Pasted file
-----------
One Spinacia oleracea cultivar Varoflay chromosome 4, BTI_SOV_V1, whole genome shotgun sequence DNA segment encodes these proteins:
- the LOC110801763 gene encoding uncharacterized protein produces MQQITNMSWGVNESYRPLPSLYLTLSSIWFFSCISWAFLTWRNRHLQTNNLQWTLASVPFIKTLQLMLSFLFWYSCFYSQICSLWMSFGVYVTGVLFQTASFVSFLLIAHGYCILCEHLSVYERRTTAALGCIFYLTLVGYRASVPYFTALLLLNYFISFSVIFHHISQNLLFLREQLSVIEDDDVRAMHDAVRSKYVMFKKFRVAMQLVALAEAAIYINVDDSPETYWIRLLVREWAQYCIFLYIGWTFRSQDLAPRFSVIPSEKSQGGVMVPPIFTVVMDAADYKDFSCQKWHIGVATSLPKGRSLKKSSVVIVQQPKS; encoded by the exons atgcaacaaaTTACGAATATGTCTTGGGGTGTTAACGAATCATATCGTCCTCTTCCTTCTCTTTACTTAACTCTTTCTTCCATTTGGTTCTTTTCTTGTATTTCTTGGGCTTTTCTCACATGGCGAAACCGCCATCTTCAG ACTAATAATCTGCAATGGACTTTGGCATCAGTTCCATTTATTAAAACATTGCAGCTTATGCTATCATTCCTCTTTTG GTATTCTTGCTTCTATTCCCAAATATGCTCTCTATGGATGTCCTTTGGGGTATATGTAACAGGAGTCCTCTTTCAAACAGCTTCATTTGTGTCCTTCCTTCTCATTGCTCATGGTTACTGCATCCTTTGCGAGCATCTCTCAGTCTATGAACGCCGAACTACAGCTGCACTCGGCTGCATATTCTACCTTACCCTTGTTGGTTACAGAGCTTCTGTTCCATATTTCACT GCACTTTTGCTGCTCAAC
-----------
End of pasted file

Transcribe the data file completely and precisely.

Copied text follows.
One Spinacia oleracea cultivar Varoflay chromosome 4, BTI_SOV_V1, whole genome shotgun sequence DNA segment encodes these proteins:
- the LOC110801763 gene encoding uncharacterized protein produces MQQITNMSWGVNESYRPLPSLYLTLSSIWFFSCISWAFLTWRNRHLQTNNLQWTLASVPFIKTLQLMLSFLFWYSCFYSQICSLWMSFGVYVTGVLFQTASFVSFLLIAHGYCILCEHLSVYERRTTAALGCIFYLTLVGYRASVPYFTALLLLNYFISFSVIFHHISQNLLFLREQLSVIEDDDVRAMHDAVRSKYVMFKKFRVAMQLVALAEAAIYINVDDSPETYWIRLLVREWAQYCIFLYIGWTFRSQDLAPRFSVIPSEKSQGGVMVPPIFTVVMDAADYKDFSCQKWHIGVATSLPKGRSLKKSSVVIVQQPKS; encoded by the exons atgcaacaaaTTACGAATATGTCTTGGGGTGTTAACGAATCATATCGTCCTCTTCCTTCTCTTTACTTAACTCTTTCTTCCATTTGGTTCTTTTCTTGTATTTCTTGGGCTTTTCTCACATGGCGAAACCGCCATCTTCAG ACTAATAATCTGCAATGGACTTTGGCATCAGTTCCATTTATTAAAACATTGCAGCTTATGCTATCATTCCTCTTTTG GTATTCTTGCTTCTATTCCCAAATATGCTCTCTATGGATGTCCTTTGGGGTATATGTAACAGGAGTCCTCTTTCAAACAGCTTCATTTGTGTCCTTCCTTCTCATTGCTCATGGTTACTGCATCCTTTGCGAGCATCTCTCAGTCTATGAACGCCGAACTACAGCTGCACTCGGCTGCATATTCTACCTTACCCTTGTTGGTTACAGAGCTTCTGTTCCATATTTCACT GCACTTTTGCTGCTCAAC